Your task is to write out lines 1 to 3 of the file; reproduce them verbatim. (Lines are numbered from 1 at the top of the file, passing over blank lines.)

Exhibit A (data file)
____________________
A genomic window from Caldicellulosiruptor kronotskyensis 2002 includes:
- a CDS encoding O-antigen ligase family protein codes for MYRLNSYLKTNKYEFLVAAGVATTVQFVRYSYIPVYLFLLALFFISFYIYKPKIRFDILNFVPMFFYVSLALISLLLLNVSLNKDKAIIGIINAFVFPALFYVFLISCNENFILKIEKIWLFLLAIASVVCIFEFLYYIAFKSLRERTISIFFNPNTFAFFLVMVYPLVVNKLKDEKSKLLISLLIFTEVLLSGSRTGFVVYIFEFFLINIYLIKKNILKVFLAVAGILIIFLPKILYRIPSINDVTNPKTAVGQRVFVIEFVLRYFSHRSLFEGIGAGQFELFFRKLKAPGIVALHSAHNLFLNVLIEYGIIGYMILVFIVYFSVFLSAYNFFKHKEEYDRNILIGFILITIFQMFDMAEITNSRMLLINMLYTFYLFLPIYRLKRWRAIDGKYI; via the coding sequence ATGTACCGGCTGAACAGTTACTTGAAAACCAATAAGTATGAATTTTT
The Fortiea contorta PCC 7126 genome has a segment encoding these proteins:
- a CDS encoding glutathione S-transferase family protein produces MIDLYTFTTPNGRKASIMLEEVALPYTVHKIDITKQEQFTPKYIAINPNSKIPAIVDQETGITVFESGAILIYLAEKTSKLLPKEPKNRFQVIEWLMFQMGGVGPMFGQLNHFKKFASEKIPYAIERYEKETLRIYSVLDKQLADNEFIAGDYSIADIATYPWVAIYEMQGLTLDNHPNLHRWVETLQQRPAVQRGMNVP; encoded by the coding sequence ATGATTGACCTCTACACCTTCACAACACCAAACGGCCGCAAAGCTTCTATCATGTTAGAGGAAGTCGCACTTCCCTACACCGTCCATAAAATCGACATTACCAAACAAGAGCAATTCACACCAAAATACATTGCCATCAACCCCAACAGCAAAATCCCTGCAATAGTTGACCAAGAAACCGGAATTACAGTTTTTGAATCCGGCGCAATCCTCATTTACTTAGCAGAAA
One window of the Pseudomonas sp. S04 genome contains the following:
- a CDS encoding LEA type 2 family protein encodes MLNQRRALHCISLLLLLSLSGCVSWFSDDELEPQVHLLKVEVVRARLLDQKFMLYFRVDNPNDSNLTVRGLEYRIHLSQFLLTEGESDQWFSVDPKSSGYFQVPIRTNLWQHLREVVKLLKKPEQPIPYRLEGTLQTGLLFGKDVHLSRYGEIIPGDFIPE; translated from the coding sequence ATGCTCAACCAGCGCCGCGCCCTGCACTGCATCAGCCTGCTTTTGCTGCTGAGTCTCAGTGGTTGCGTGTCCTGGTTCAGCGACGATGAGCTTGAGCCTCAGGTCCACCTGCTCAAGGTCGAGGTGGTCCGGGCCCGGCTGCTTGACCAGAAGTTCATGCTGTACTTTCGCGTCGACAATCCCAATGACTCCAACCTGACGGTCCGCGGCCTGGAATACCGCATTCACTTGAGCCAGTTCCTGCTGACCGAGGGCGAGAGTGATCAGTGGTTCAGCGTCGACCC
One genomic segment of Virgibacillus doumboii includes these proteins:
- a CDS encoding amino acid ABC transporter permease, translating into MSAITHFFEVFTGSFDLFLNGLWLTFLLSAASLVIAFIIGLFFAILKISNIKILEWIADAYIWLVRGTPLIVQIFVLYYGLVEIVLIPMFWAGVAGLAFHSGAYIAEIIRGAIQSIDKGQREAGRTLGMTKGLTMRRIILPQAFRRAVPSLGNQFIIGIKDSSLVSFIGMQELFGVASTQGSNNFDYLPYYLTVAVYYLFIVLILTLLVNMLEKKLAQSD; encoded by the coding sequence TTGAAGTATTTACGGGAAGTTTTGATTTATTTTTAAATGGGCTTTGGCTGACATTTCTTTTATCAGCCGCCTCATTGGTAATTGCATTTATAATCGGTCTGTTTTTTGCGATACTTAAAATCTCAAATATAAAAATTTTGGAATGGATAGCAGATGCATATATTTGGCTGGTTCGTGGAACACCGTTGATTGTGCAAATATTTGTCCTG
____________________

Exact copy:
A genomic window from Caldicellulosiruptor kronotskyensis 2002 includes:
- a CDS encoding O-antigen ligase family protein codes for MYRLNSYLKTNKYEFLVAAGVATTVQFVRYSYIPVYLFLLALFFISFYIYKPKIRFDILNFVPMFFYVSLALISLLLLNVSLNKDKAIIGIINAFVFPALFYVFLISCNENFILKIEKIWLFLLAIASVVCIFEFLYYIAFKSLRERTISIFFNPNTFAFFLVMVYPLVVNKLKDEKSKLLISLLIFTEVLLSGSRTGFVVYIFEFFLINIYLIKKNILKVFLAVAGILIIFLPKILYRIPSINDVTNPKTAVGQRVFVIEFVLRYFSHRSLFEGIGAGQFELFFRKLKAPGIVALHSAHNLFLNVLIEYGIIGYMILVFIVYFSVFLSAYNFFKHKEEYDRNILIGFILITIFQMFDMAEITNSRMLLINMLYTFYLFLPIYRLKRWRAIDGKYI; via the coding sequence ATGTACCGGCTGAACAGTTACTTGAAAACCAATAAGTATGAATTTTT
The Fortiea contorta PCC 7126 genome has a segment encoding these proteins: